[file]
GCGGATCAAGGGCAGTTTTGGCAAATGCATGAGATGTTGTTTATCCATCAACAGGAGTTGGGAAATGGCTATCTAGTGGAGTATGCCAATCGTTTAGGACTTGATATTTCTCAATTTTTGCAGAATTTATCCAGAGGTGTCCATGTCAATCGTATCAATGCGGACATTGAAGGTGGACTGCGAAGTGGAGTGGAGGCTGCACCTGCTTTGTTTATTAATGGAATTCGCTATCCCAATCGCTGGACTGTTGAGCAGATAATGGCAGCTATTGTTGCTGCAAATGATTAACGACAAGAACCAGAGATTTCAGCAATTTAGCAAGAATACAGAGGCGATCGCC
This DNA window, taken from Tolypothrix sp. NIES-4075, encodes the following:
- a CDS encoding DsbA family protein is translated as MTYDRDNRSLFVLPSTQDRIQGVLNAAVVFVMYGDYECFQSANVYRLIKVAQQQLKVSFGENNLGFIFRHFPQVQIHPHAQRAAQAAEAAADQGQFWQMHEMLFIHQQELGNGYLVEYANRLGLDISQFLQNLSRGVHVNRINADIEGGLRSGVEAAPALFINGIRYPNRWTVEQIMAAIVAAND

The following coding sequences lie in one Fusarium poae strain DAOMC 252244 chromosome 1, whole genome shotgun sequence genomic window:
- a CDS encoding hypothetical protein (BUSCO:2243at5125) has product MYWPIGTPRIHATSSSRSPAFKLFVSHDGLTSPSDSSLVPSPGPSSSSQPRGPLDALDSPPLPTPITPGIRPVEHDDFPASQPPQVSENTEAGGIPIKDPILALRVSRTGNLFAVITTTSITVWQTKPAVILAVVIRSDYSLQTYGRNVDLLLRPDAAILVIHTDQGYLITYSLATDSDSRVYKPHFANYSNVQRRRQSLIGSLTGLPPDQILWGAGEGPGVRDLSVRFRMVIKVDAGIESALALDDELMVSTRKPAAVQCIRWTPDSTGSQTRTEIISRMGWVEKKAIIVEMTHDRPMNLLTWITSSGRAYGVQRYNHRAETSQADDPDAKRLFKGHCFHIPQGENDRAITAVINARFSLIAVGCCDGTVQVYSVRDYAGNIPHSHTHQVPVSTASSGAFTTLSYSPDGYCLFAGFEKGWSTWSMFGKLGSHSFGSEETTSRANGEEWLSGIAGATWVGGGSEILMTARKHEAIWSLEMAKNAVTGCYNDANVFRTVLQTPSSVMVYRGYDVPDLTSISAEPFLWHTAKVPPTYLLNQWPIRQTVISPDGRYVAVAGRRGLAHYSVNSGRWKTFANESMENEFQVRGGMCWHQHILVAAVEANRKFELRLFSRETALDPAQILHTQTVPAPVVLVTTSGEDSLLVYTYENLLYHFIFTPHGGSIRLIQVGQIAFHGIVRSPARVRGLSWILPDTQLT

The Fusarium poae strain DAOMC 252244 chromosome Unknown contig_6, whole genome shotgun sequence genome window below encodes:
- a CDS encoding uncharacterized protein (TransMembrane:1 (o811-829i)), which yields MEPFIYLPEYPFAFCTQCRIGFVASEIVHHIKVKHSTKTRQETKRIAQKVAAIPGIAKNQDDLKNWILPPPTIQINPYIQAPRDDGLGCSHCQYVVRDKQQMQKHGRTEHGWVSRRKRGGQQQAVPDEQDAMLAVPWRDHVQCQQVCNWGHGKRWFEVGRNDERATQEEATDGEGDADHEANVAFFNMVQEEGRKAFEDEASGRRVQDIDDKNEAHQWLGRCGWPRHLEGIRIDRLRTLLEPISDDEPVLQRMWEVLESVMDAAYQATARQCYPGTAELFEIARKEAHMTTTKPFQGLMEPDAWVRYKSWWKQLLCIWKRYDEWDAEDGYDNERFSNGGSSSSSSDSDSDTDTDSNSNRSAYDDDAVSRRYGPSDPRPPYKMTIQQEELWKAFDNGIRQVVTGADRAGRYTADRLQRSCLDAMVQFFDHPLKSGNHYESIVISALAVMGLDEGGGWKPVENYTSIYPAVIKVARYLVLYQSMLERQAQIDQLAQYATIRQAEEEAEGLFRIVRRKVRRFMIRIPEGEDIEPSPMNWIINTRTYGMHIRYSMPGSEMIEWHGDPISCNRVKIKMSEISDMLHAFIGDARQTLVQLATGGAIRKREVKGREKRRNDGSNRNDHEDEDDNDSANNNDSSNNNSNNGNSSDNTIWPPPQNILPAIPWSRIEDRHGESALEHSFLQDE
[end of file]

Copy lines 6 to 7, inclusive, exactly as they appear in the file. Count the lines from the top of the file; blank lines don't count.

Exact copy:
The Fusarium poae strain DAOMC 252244 chromosome Unknown contig_6, whole genome shotgun sequence genome window below encodes:
- a CDS encoding uncharacterized protein (TransMembrane:1 (o811-829i)), which yields MEPFIYLPEYPFAFCTQCRIGFVASEIVHHIKVKHSTKTRQETKRIAQKVAAIPGIAKNQDDLKNWILPPPTIQINPYIQAPRDDGLGCSHCQYVVRDKQQMQKHGRTEHGWVSRRKRGGQQQAVPDEQDAMLAVPWRDHVQCQQVCNWGHGKRWFEVGRNDERATQEEATDGEGDADHEANVAFFNMVQEEGRKAFEDEASGRRVQDIDDKNEAHQWLGRCGWPRHLEGIRIDRLRTLLEPISDDEPVLQRMWEVLESVMDAAYQATARQCYPGTAELFEIARKEAHMTTTKPFQGLMEPDAWVRYKSWWKQLLCIWKRYDEWDAEDGYDNERFSNGGSSSSSSDSDSDTDTDSNSNRSAYDDDAVSRRYGPSDPRPPYKMTIQQEELWKAFDNGIRQVVTGADRAGRYTADRLQRSCLDAMVQFFDHPLKSGNHYESIVISALAVMGLDEGGGWKPVENYTSIYPAVIKVARYLVLYQSMLERQAQIDQLAQYATIRQAEEEAEGLFRIVRRKVRRFMIRIPEGEDIEPSPMNWIINTRTYGMHIRYSMPGSEMIEWHGDPISCNRVKIKMSEISDMLHAFIGDARQTLVQLATGGAIRKREVKGREKRRNDGSNRNDHEDEDDNDSANNNDSSNNNSNNGNSSDNTIWPPPQNILPAIPWSRIEDRHGESALEHSFLQDE